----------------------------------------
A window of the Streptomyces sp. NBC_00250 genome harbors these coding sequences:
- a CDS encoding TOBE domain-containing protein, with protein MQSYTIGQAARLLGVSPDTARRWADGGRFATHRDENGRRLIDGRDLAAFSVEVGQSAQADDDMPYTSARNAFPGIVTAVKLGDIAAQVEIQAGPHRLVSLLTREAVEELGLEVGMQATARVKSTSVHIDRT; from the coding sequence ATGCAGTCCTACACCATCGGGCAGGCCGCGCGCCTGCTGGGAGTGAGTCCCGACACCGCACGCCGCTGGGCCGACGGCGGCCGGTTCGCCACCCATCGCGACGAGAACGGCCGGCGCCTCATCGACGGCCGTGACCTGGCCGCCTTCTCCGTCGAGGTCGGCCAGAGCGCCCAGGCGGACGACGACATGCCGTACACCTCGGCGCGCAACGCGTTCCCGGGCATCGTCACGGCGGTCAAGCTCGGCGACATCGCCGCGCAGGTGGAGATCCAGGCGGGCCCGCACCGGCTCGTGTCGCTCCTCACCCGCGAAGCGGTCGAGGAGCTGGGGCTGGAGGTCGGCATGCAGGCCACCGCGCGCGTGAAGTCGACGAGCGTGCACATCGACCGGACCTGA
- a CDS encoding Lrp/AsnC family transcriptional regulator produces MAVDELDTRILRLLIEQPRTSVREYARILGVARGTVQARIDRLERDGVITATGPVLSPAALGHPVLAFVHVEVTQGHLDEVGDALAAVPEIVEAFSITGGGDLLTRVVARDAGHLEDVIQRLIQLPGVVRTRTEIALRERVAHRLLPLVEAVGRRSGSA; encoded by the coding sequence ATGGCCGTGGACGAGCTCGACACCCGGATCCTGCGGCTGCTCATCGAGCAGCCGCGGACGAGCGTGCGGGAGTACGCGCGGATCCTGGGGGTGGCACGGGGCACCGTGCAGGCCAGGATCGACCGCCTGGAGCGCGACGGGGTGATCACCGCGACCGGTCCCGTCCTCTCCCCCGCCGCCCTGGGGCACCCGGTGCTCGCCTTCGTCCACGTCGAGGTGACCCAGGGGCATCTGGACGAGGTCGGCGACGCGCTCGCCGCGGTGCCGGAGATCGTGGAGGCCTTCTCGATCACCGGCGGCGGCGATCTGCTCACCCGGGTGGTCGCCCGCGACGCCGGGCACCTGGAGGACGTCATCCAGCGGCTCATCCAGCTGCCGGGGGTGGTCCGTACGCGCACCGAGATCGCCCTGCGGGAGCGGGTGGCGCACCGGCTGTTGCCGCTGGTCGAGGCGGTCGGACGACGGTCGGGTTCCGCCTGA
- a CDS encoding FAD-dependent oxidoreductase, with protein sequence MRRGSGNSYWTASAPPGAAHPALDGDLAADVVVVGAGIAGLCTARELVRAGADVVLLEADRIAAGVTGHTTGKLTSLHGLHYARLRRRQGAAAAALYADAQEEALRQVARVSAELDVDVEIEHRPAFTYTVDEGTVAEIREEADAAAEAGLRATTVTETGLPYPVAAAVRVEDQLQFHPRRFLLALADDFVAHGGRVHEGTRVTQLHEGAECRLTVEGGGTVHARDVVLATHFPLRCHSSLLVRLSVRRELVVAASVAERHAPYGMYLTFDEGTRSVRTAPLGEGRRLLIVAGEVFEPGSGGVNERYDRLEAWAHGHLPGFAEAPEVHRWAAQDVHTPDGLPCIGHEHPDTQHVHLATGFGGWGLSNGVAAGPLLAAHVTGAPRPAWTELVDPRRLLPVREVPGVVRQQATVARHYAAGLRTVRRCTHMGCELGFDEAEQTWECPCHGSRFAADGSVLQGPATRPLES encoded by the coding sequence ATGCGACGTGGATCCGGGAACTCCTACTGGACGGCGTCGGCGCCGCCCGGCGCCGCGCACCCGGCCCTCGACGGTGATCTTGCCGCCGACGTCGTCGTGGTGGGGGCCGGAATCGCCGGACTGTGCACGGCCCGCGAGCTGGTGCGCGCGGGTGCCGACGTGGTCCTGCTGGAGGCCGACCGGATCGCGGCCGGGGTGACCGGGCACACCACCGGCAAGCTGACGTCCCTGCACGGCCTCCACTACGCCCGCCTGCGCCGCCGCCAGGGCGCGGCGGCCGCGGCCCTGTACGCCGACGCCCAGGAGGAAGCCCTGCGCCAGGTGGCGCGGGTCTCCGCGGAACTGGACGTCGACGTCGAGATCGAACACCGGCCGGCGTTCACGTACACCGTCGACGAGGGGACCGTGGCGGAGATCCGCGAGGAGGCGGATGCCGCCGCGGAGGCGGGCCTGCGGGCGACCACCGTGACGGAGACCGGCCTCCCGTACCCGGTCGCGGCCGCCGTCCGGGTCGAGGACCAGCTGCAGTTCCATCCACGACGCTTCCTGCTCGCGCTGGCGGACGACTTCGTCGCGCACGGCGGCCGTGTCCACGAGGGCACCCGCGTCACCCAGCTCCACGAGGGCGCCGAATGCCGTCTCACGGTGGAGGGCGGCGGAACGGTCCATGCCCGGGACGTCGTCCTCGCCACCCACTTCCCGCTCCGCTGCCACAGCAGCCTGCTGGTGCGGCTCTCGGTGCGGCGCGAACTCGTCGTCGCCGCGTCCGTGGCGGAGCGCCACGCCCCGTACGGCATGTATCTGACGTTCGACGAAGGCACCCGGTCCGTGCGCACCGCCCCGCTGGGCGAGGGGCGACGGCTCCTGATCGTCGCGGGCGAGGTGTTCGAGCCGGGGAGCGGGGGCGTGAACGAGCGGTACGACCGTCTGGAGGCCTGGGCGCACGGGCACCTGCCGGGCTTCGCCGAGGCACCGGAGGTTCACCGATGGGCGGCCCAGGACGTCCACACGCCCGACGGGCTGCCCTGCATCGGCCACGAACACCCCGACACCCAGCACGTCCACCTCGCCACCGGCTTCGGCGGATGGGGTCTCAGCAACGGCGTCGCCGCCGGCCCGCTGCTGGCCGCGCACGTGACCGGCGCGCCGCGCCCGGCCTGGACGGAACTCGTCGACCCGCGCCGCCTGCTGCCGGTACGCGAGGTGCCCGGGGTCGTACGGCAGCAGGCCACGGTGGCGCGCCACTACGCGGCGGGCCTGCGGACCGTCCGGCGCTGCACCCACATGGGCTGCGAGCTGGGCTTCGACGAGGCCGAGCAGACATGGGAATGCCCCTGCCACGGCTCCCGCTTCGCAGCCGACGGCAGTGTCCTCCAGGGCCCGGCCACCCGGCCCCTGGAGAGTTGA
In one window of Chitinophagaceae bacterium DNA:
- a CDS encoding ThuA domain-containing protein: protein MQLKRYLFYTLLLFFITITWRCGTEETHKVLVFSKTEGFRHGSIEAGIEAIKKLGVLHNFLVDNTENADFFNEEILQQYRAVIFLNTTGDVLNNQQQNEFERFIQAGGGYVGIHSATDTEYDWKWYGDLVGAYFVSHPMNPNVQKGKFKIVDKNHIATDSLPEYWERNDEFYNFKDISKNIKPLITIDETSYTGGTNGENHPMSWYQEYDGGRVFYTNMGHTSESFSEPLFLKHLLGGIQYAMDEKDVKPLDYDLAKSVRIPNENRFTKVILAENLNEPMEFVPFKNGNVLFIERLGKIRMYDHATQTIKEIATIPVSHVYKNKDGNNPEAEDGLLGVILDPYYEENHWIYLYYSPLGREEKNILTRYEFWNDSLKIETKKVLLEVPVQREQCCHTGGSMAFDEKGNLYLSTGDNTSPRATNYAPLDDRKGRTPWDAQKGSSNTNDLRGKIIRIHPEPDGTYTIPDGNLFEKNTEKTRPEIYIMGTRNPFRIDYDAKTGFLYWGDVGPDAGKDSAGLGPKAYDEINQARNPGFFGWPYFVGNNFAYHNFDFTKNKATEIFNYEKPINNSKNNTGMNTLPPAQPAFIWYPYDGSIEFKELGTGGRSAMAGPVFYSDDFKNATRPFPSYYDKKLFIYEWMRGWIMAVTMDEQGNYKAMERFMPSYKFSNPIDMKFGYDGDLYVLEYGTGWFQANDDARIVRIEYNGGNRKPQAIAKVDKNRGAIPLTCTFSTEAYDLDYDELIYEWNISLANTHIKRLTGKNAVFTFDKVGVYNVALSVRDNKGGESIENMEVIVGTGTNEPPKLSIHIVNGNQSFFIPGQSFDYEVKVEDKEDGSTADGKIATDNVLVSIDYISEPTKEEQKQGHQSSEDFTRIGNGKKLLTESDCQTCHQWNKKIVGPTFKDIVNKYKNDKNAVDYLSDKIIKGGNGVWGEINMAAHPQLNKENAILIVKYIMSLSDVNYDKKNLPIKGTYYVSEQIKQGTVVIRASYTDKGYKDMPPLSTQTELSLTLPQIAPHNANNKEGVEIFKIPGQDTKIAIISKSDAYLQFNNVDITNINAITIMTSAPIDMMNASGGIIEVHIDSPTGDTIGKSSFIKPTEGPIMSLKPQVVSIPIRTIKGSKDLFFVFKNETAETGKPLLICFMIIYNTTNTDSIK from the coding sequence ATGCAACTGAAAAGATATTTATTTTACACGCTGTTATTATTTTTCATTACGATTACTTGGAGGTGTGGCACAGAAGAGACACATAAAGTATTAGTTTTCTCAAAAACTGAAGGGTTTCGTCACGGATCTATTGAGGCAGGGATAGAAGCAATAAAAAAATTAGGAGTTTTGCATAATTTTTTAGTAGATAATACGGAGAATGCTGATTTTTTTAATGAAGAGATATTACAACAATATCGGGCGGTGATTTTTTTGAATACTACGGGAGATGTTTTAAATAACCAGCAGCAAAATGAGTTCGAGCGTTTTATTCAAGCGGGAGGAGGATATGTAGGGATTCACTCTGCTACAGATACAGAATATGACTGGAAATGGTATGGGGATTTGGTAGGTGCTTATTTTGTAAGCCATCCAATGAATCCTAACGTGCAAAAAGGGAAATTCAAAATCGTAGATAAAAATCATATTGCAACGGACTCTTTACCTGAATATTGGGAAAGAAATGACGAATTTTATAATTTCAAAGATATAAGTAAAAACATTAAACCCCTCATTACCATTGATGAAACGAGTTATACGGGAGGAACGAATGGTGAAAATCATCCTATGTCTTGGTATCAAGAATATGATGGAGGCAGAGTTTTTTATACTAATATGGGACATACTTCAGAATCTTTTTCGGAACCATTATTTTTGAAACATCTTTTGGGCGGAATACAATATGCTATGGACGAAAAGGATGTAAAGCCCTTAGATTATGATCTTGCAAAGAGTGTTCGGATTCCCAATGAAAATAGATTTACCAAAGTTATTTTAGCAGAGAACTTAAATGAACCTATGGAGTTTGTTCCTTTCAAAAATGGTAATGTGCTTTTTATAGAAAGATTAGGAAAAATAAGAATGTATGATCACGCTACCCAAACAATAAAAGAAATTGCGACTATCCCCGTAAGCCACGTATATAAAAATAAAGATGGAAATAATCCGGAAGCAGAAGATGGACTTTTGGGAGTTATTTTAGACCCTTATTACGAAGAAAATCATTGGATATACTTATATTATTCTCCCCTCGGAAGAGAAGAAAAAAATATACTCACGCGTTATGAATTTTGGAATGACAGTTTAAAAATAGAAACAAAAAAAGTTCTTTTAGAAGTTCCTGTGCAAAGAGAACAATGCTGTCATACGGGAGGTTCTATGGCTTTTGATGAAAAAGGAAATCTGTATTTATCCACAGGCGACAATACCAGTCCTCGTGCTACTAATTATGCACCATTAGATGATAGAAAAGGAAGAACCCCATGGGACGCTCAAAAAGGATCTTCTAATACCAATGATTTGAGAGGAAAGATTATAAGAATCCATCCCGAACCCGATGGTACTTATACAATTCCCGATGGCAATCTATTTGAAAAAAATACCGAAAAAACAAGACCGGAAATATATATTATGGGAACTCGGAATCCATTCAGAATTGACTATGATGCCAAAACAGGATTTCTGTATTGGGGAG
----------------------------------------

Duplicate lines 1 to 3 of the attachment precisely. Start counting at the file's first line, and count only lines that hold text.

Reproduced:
A window of the Streptomyces sp. NBC_00250 genome harbors these coding sequences:
- a CDS encoding TOBE domain-containing protein, with protein MQSYTIGQAARLLGVSPDTARRWADGGRFATHRDENGRRLIDGRDLAAFSVEVGQSAQADDDMPYTSARNAFPGIVTAVKLGDIAAQVEIQAGPHRLVSLLTREAVEELGLEVGMQATARVKSTSVHIDRT; from the coding sequence ATGCAGTCCTACACCATCGGGCAGGCCGCGCGCCTGCTGGGAGTGAGTCCCGACACCGCACGCCGCTGGGCCGACGGCGGCCGGTTCGCCACCCATCGCGACGAGAACGGCCGGCGCCTCATCGACGGCCGTGACCTGGCCGCCTTCTCCGTCGAGGTCGGCCAGAGCGCCCAGGCGGACGACGACATGCCGTACACCTCGGCGCGCAACGCGTTCCCGGGCATCGTCACGGCGGTCAAGCTCGGCGACATCGCCGCGCAGGTGGAGATCCAGGCGGGCCCGCACCGGCTCGTGTCGCTCCTCACCCGCGAAGCGGTCGAGGAGCTGGGGCTGGAGGTCGGCATGCAGGCCACCGCGCGCGTGAAGTCGACGAGCGTGCACATCGACCGGACCTGA
- a CDS encoding Lrp/AsnC family transcriptional regulator produces MAVDELDTRILRLLIEQPRTSVREYARILGVARGTVQARIDRLERDGVITATGPVLSPAALGHPVLAFVHVEVTQGHLDEVGDALAAVPEIVEAFSITGGGDLLTRVVARDAGHLEDVIQRLIQLPGVVRTRTEIALRERVAHRLLPLVEAVGRRSGSA; encoded by the coding sequence ATGGCCGTGGACGAGCTCGACACCCGGATCCTGCGGCTGCTCATCGAGCAGCCGCGGACGAGCGTGCGGGAGTACGCGCGGATCCTGGGGGTGGCACGGGGCACCGTGCAGGCCAGGATCGACCGCCTGGAGCGCGACGGGGTGATCACCGCGACCGGTCCCGTCCTCTCCCCCGCCGCCCTGGGGCACCCGGTGCTCGCCTTCGTCCACGTCGAGGTGACCCAGGGGCATCTGGACGAGGTCGGCGACGCGCTCGCCGCGGTGCCGGAGATCGTGGAGGCCTTCTCGATCACCGGCGGCGGCGATCTGCTCACCCGGGTGGTCGCCCGCGACGCCGGGCACCTGGAGGACGTCATCCAGCGGCTCATCCAGCTGCCGGGGGTGGTCCGTACGCGCACCGAGATCGCCCTGCGGGAGCGGGTGGCGCACCGGCTGTTGCCGCTGGTCGAGGCGGTCGGACGACGGTCGGGTTCCGCCTGA